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Trader Joe’s Dried Baby Bananas

Trader Joe's Dried Baby Bananas

Before I get into talking about Trader Joe’s Dried Baby Bananas, I should probably acknowledge by absence lo, these last 4 months. After posting twice a week, every week for the last 4 years, I just got tired. That, combined with a new ad revenue sharing model implemented by WordPress (“Thanks for the increased traffic – we’d like to start paying you half as much.”) meant that a short Christmas hiatus turned into a long-term indefinite hiatus.

Ranking: 4 stars 4 star rating

What it is: Super tasty, tiny, dried bananas.
Price: $1.99 for a 6 oz. bag
Worth it: More than worth it.

And honestly, that indefinite hiatus would probably still be going on if it wasn’t for two factors – first, Trader Joe’s started all but taunting me with some of the stuff they’ve been stocking, but more importantly, I received some very touching, very concerned e-mails from fans of the blog. I certainly wasn’t expecting that – and it simply melted my heart. Sure, I could get by without the blog, but how could I deny you, the reader, of my rambling, unprofessional, knee-jerk screeds? That’s what really kept me up at night.

So anyway, I’m back. I’ll be making a couple tweaks in the weeks to come – in particular I’ll be posting only once a week going forward, and maybe making some changes to the format, but really when Trader Joe’s comes out with whole baby bananas, dried into tiny, chewy brown fingers, the time has come again to weigh in.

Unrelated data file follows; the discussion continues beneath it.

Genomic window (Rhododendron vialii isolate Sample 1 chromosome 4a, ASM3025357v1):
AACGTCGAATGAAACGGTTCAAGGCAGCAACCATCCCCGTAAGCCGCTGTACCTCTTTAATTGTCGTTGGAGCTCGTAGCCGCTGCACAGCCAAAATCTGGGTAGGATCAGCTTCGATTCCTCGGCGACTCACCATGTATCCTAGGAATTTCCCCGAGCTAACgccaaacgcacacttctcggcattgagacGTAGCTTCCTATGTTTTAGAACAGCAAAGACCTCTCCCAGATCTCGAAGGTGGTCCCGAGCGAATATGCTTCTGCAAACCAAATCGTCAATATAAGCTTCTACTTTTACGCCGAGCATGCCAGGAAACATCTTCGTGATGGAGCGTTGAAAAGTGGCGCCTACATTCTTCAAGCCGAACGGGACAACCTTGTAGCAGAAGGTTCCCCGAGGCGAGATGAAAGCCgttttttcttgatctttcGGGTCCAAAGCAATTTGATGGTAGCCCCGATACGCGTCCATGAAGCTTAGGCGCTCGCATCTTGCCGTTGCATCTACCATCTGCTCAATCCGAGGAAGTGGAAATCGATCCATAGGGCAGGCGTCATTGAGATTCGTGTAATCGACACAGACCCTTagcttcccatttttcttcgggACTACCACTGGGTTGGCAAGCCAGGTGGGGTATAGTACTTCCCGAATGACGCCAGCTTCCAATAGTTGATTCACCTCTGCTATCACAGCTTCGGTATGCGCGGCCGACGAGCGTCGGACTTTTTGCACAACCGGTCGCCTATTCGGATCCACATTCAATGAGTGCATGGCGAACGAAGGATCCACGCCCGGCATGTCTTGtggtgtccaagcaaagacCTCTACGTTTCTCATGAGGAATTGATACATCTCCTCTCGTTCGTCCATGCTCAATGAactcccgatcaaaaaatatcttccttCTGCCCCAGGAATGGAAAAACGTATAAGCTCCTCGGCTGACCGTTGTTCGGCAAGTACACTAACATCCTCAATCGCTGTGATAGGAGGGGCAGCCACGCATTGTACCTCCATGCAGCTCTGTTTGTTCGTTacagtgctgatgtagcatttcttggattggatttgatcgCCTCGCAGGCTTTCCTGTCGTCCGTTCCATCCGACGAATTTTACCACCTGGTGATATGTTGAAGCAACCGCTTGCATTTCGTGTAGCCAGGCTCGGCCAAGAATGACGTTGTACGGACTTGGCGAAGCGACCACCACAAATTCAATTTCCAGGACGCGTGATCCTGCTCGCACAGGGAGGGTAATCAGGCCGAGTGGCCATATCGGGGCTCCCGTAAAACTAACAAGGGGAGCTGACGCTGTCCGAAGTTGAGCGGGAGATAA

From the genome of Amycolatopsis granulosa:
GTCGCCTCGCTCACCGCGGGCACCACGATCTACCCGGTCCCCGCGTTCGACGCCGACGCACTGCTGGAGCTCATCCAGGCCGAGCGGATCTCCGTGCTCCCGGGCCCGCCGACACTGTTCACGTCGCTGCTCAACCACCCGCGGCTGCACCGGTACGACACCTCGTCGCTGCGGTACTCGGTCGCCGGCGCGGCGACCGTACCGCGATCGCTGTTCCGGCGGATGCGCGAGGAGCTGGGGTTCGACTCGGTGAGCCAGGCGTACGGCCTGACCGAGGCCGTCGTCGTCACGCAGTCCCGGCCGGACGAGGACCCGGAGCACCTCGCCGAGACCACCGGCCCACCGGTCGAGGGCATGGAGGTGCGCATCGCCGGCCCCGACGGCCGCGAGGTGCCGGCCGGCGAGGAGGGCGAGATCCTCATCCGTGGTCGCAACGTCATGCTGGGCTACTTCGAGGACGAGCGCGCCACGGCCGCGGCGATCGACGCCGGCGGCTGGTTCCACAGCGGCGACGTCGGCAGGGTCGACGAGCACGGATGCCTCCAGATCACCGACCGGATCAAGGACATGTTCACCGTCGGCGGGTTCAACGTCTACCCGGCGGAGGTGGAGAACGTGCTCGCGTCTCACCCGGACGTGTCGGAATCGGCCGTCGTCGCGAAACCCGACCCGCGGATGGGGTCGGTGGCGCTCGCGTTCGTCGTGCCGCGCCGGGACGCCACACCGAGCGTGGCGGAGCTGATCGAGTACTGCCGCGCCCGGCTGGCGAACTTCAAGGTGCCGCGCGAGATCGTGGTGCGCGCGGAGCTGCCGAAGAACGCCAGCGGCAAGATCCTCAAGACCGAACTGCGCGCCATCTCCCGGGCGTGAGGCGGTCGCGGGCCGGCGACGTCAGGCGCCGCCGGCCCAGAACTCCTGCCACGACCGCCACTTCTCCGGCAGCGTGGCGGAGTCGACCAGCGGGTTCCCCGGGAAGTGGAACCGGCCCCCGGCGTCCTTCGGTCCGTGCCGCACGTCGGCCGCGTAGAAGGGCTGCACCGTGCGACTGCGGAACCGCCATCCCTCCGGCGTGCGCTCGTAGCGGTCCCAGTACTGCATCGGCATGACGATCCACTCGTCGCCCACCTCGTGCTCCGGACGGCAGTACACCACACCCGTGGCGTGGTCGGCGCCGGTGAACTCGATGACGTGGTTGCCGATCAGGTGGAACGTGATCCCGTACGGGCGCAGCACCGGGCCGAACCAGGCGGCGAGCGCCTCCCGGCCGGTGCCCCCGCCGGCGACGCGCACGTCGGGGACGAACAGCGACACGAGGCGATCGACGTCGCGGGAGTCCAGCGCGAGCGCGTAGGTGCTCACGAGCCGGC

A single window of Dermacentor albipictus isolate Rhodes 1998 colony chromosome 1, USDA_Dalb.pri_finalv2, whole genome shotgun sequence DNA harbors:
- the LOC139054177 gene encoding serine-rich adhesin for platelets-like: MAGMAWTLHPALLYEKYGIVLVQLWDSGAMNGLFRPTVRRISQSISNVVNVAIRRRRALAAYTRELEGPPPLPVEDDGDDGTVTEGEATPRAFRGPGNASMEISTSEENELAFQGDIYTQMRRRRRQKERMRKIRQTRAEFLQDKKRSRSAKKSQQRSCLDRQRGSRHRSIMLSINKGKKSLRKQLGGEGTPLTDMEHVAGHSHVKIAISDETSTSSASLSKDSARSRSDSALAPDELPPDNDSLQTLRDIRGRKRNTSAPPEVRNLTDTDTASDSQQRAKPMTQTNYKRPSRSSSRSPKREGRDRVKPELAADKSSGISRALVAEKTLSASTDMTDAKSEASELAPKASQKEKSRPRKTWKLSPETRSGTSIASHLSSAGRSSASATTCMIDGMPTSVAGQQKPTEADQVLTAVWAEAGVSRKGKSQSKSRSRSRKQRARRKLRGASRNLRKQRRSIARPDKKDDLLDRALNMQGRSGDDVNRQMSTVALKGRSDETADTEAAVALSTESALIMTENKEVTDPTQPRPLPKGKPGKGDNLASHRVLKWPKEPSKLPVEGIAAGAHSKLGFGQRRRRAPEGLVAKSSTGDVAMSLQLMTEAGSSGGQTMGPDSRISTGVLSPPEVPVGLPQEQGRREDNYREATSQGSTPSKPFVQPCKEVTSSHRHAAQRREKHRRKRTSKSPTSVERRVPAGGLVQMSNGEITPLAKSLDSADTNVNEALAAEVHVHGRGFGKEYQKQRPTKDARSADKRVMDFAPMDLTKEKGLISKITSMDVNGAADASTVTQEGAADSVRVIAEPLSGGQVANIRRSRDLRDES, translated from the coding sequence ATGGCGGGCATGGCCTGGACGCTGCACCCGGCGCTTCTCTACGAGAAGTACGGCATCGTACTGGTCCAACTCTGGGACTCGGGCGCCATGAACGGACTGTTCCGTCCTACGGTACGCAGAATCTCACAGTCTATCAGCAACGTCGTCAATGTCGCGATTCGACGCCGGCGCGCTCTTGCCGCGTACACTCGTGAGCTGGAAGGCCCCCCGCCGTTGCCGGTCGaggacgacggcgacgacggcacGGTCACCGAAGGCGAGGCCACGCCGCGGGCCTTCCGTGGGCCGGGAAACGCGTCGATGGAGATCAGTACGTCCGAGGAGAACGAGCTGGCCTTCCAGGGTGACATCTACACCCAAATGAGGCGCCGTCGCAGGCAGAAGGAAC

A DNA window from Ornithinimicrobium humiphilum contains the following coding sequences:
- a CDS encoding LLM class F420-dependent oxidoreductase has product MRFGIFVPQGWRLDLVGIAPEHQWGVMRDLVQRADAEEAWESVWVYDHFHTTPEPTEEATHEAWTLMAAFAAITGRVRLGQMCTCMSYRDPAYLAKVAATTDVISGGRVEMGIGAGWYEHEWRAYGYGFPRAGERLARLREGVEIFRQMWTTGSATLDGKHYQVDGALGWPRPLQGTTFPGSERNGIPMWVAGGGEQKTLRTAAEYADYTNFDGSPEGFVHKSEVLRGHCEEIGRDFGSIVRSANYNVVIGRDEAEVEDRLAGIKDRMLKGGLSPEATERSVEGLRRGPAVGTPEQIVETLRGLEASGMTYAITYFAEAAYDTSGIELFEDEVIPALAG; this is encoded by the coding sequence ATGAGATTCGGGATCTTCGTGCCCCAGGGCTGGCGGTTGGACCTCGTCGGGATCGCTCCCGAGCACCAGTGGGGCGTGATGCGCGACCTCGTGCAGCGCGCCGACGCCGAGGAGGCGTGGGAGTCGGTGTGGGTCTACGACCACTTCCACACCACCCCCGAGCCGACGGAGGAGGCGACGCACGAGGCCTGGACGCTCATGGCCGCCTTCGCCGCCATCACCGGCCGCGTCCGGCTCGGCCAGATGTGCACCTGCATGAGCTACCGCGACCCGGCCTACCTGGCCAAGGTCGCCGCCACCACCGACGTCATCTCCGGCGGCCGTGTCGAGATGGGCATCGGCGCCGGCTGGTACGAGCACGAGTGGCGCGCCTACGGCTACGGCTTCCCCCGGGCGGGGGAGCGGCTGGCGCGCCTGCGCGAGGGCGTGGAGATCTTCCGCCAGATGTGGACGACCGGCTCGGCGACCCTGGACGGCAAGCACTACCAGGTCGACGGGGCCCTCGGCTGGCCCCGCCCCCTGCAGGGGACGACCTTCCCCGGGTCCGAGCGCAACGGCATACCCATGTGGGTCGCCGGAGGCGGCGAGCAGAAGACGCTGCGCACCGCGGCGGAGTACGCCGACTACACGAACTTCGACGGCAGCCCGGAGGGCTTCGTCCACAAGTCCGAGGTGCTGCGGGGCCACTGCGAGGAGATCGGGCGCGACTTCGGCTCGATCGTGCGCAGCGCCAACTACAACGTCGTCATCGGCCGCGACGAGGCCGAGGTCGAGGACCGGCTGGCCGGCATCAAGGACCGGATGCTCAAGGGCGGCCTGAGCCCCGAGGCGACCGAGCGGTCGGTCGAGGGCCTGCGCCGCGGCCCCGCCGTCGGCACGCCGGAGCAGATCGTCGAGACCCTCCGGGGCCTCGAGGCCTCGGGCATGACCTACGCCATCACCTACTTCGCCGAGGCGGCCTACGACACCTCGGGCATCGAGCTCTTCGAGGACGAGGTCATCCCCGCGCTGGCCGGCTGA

These whole, dried bananas showed up a couple months ago, but I simply can’t get them off my mind. When it comes to dried fruit, I tend to think that there aren’t any real advances to be made in the field since, say, the Babylonians. It’s dried fruit – once they figured out you could dry fruit for storage it probably took them all of an afternoon to explore every available option. You wanna put apple slices in there? Sure, why not. Apricots? Orange slices?  Mango? Pretty straight forward stuff. Maybe someone remembered to try persimmons a day or two later. This is low tech, elemental stuff.

So why have I never before in my life seen whole dehydrated bananas? It’s certainly not because they’re not delicious, because these dehydrated baby bananas are the very definition of nature’s candy. Starting with whole baby bananas out of Thailand, Trader Joe’s simply dries them until they wrinkle up into desiccated, little brown fingerlings – a few inches long, and about half an inch wide. The sugar in the banana concentrates down as the bananas shrink, resulting in that mild, mellow banana sweetness and taste, only sweeter and stronger. Think jelly belly compared to jelly bean – more flavor in a smaller package.